Eddie Vedder Joins the Who for Powerhouse “Quadrophenia” Show

March 31st, 2010 by Dorian Lynskey Leave a reply »

Photograph by Fleur Neale

There was an elegiac quality to the Who’s performance of Quadrophenia at London’s Royal Albert Hall last night, which marked the 10th anniversary of benefit shows in aid of the Teenage Cancer Trust charity. Roger Daltrey, the prime mover behind the benefit, has said that this is the last time the Who will stage their 1973 rock opera (they first toured it in 1996), and Pete Townshend, who is suffering from severe tinnitus, warned that if the show went badly he would have to retire from live performance all together (read more on his condition here). The concert’s wildly enthusiastic reception should at least delay that decision for a while longer.

Looking back to the heady summer of 1964, when warring mods and rockers turned British seaside resorts into battlegrounds, Quadrophenia was steeped in nostalgia from the start, and now the album itself is a period piece from a time when it briefly seemed as if any ambitious band might be expected to turn its hand to a rock opera. These days rock fans get their narrative kicks from hit-packed jukebox musicals rather than dense album-length dramas: not even the Who-loving Green Day are willing to go quite this far.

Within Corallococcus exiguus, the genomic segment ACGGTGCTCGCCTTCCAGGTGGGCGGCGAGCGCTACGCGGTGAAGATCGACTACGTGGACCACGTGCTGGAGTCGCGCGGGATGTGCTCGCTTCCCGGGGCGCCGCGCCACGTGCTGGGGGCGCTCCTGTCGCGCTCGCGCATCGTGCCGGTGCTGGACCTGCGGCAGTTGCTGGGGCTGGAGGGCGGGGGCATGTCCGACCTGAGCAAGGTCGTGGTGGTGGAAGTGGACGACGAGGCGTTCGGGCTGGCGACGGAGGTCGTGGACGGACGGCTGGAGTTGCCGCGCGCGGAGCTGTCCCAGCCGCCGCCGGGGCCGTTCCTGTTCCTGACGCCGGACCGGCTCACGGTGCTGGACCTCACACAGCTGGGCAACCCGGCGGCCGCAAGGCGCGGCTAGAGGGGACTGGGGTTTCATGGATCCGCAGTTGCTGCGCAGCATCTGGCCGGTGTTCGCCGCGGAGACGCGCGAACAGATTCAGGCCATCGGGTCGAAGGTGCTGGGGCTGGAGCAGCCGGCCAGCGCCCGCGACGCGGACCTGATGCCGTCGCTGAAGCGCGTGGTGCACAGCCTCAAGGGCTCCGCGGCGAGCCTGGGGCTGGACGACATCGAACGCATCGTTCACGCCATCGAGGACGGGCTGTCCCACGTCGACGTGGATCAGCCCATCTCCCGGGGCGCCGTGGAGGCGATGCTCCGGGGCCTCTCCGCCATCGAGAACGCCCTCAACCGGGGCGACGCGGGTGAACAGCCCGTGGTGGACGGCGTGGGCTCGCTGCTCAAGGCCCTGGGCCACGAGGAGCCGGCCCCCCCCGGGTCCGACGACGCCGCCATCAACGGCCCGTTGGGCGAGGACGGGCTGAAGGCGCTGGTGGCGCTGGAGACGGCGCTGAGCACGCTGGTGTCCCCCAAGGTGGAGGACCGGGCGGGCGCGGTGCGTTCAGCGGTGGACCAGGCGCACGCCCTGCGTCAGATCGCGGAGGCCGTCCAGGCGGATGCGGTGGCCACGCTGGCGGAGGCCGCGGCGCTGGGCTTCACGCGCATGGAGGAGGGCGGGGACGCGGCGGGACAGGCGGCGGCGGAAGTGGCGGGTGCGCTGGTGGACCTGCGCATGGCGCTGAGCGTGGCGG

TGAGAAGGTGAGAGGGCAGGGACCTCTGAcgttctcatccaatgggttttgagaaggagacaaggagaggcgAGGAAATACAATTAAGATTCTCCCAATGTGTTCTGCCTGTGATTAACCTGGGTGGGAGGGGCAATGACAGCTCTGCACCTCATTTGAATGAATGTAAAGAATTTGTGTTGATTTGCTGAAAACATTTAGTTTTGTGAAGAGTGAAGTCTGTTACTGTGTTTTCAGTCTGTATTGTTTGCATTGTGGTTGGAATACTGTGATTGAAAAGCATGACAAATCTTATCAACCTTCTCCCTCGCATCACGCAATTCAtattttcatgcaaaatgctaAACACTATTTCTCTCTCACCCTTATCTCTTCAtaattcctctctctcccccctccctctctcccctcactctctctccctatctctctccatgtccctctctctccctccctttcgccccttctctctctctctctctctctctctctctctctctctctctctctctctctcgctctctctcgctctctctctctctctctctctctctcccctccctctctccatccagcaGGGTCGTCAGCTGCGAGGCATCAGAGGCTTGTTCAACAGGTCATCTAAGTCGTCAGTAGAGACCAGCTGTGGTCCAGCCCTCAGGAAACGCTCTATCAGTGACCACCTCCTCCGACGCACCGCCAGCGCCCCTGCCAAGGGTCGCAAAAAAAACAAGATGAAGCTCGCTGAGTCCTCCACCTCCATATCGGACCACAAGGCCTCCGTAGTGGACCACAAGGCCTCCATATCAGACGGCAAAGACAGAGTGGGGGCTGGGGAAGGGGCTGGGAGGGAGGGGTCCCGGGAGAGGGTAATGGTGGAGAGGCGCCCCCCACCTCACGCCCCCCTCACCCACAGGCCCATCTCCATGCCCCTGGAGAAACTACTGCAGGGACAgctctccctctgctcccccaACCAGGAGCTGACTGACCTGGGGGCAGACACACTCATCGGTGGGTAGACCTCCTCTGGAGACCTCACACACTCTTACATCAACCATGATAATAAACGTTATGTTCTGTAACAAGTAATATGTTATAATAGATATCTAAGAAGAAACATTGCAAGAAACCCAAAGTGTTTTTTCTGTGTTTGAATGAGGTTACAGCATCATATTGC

Last night’s show suggested a few reasons why. For one thing, it is logistically demanding: the six-man band (with Pino Palladino and Zak Starkey replacing the late John Entwistle and Keith Moon) was augmented by a brass section, two string players and two surprise guest vocalists, Eddie Vedder and Kasabian frontman Tom Meighan. For another, it requires nothing less than total conviction. The narrative is so overwrought, even sometimes borderline comical, that any lapse in intensity would have tipped it into Spinal Tap territory.

Daltrey and Townshend may now be bespectacled sexagenarians, but they retain a slashing vigor. The singer still swung his m...

Article Source: Rolling Stone : Rock and Roll Daily


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